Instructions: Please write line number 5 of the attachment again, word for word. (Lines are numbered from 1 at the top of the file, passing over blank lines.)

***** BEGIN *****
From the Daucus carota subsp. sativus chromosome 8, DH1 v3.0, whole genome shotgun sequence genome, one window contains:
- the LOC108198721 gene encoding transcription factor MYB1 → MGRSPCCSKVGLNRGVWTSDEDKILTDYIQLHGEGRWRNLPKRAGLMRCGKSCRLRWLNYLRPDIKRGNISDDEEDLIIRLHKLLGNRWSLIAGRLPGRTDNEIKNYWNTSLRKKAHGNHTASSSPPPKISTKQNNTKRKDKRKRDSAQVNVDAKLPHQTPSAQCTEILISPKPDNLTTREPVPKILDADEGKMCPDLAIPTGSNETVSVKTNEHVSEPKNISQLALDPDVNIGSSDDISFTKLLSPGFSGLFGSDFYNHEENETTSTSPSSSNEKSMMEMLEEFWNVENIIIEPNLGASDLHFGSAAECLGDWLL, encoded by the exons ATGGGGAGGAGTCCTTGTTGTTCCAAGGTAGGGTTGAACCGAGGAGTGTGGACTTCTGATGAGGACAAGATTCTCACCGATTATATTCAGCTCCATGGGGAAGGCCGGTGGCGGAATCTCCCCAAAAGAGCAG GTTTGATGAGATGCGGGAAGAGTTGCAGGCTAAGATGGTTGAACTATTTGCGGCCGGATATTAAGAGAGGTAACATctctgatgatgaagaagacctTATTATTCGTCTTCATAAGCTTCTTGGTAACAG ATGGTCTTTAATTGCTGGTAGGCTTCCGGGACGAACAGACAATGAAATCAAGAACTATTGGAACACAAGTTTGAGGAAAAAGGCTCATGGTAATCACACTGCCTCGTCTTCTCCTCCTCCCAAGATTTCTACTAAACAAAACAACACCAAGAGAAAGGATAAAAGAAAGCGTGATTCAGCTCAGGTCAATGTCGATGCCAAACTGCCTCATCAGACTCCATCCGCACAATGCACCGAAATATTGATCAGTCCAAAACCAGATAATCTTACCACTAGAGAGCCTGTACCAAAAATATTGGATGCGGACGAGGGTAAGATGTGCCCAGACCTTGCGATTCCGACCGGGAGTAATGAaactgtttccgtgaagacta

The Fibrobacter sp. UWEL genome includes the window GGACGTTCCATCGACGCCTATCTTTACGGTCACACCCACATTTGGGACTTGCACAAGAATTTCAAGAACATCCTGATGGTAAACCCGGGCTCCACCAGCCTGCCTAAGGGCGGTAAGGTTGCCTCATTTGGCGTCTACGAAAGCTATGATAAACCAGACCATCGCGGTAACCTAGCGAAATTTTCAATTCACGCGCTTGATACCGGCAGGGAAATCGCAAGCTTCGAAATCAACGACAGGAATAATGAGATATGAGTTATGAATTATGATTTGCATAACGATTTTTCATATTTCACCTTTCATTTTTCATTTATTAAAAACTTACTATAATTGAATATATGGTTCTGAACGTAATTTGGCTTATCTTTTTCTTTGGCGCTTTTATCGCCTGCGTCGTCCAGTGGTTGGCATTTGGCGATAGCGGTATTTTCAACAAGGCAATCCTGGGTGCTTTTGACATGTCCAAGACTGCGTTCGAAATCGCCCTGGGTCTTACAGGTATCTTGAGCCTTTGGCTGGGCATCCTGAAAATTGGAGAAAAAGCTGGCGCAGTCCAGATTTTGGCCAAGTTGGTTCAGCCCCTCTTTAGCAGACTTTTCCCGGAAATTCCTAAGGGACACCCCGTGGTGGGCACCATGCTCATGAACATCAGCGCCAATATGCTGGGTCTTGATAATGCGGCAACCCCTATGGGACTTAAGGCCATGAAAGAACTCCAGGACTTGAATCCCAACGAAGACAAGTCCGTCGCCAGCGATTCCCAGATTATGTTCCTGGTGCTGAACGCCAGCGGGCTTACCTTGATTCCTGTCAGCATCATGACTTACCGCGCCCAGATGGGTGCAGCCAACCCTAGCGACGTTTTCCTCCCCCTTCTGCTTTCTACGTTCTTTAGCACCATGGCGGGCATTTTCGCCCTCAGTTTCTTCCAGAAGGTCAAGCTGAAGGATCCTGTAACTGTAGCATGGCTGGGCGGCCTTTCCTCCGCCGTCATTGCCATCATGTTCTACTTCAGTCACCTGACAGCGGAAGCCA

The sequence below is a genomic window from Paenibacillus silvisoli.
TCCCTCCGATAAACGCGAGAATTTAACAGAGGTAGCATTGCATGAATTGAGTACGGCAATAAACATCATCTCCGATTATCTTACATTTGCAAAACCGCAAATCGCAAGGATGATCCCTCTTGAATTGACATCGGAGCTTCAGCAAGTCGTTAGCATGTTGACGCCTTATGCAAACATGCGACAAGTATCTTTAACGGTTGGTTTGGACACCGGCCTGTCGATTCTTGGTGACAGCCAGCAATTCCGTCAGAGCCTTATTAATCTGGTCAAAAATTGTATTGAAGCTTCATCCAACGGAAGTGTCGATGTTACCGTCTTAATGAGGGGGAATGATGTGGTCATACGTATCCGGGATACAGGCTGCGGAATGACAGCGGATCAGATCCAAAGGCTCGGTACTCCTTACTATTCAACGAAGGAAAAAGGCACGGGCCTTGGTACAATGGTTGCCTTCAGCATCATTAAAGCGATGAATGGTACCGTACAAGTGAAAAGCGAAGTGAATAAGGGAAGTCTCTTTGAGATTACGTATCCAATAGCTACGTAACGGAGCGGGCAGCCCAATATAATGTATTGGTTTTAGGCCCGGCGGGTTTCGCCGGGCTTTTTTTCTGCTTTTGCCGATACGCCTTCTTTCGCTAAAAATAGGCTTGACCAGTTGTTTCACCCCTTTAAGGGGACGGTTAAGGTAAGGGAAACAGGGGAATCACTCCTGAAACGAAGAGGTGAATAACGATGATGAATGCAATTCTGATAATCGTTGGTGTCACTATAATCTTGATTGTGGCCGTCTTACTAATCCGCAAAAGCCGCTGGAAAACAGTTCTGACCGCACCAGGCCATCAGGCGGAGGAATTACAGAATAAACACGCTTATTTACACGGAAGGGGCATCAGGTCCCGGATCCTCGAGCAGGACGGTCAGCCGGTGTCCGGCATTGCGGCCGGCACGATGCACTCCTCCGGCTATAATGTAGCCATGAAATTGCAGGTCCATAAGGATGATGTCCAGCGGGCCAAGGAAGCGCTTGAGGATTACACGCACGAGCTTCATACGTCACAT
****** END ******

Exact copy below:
TCCCTCCGATAAACGCGAGAATTTAACAGAGGTAGCATTGCATGAATTGAGTACGGCAATAAACATCATCTCCGATTATCTTACATTTGCAAAACCGCAAATCGCAAGGATGATCCCTCTTGAATTGACATCGGAGCTTCAGCAAGTCGTTAGCATGTTGACGCCTTATGCAAACATGCGACAAGTATCTTTAACGGTTGGTTTGGACACCGGCCTGTCGATTCTTGGTGACAGCCAGCAATTCCGTCAGAGCCTTATTAATCTGGTCAAAAATTGTATTGAAGCTTCATCCAACGGAAGTGTCGATGTTACCGTCTTAATGAGGGGGAATGATGTGGTCATACGTATCCGGGATACAGGCTGCGGAATGACAGCGGATCAGATCCAAAGGCTCGGTACTCCTTACTATTCAACGAAGGAAAAAGGCACGGGCCTTGGTACAATGGTTGCCTTCAGCATCATTAAAGCGATGAATGGTACCGTACAAGTGAAAAGCGAAGTGAATAAGGGAAGTCTCTTTGAGATTACGTATCCAATAGCTACGTAACGGAGCGGGCAGCCCAATATAATGTATTGGTTTTAGGCCCGGCGGGTTTCGCCGGGCTTTTTTTCTGCTTTTGCCGATACGCCTTCTTTCGCTAAAAATAGGCTTGACCAGTTGTTTCACCCCTTTAAGGGGACGGTTAAGGTAAGGGAAACAGGGGAATCACTCCTGAAACGAAGAGGTGAATAACGATGATGAATGCAATTCTGATAATCGTTGGTGTCACTATAATCTTGATTGTGGCCGTCTTACTAATCCGCAAAAGCCGCTGGAAAACAGTTCTGACCGCACCAGGCCATCAGGCGGAGGAATTACAGAATAAACACGCTTATTTACACGGAAGGGGCATCAGGTCCCGGATCCTCGAGCAGGACGGTCAGCCGGTGTCCGGCATTGCGGCCGGCACGATGCACTCCTCCGGCTATAATGTAGCCATGAAATTGCAGGTCCATAAGGATGATGTCCAGCGGGCCAAGGAAGCGCTTGAGGATTACACGCACGAGCTTCATACGTCACAT